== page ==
A total solar eclipse will be visible in parts of South America starting on Monday morning, December 14. Unfortunately, it won’t be visible in the United States. The good news is that a number of live streams will be available to help you watch the solar eclipse and feel as if you were there. Read on to learn more about the solar eclipse and see videos where you can watch live right here.
Times for the Solar Eclipse
If you’re wanting to watch the solar eclipse in the United States, the timing will require that you start tuning into a live stream online around 8:33 a.m. Eastern on Monday, December 14, with the eclipse concluding at 1:53 p.m. Eastern, Space.com reported. Most live streams will begin in the morning.
The totality itself will only last for about 2 minutes and 10 seconds.
According to NASA, this eclipse will range from Saavedra, Chile, to Salina del Eje, Argentina. Observers in this path will see a total eclipse, with a path of totality averaging about 56 miles wide. People outside of this region (but close) will see a partial eclipse.
A solar eclipse is a rare event. So even though you can’t see the eclipse yourself in person if you’re in the United States, you will likely still want to take time to watch it online as it happens.
Live Streams for Watching the Solar Eclipse
NASA’s live broadcast will begin at 9:40 a.m. Eastern with views of the eclipse from Chile on NASA’s Media Channel, which is also embedded below. Different streams will be playing on the channel until the solar eclipse coverage begins.
Then at 10:30 a.m. Eastern, there will be a program in Spanish starting on the Public Channel.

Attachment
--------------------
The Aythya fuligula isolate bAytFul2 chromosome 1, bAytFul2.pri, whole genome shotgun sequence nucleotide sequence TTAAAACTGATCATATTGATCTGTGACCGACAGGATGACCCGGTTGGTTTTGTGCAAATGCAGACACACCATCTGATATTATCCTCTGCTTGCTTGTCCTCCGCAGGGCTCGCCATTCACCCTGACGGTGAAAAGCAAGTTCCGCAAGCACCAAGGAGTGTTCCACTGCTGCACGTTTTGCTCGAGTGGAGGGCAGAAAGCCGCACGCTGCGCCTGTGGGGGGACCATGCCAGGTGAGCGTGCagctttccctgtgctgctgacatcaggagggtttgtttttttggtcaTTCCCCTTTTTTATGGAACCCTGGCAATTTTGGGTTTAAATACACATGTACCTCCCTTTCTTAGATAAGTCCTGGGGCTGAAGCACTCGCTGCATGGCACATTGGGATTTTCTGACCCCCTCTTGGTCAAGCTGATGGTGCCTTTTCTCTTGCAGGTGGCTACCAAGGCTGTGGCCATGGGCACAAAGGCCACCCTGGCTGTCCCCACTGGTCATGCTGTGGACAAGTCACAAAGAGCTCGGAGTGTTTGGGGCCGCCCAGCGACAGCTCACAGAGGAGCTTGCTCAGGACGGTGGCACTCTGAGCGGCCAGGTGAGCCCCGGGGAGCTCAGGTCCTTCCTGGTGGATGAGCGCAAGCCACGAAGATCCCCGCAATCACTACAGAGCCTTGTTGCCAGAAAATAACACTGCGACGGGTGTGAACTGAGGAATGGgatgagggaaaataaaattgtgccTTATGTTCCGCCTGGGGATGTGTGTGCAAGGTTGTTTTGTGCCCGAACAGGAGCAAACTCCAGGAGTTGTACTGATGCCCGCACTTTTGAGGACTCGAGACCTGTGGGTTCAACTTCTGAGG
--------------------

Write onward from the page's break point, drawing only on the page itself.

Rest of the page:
Slooh’s Star Party Live Show begins at 9:30 a.m. Eastern (14:30 UTC/8 PM IST). In other time zones this is 6:30 a.m. Pacific/7:30 a.m. Mountain/8:30 a.m. Central.
Time and Date will also be hosting a total solar eclipse live stream on December 14. This one will begin at 14:30 UTC, which you can watch below. You can translate this to your local time using Time & Date’s page here. In the Eastern Time Zone it’s 8 a.m. and in the Central Time Zone it starts at 7 a.m., for example.
The next total solar eclipse visible in the U.S. is happening on April 8, 2024. This one will have a line of totality crossing Texas, through the Midwest, and over Indianapolis, Cleveland, Buffalo NY, over New England, and passing over Maine and New Brunswick, Canada. This will be the first total solar eclipse visible in Mexico since 1991.
Meanwhile, we won’t see the next coast-to-coast solar eclipse in the U.S. until August 12, 2045.
Another total solar eclipse outside the U.S. will happen on December 4, 2021, but it will only be visible in part of Antarctica, Space.com reported. It will be an unusual eclipse, with totality moving from east to west across Antarctica. Most eclipses move from west to east.
An annular solar eclipse will also take place in the U.S. on October 14, 2023. This is when the sun appears to be a ring around the moon, as the moon passes between the sun and the Earth.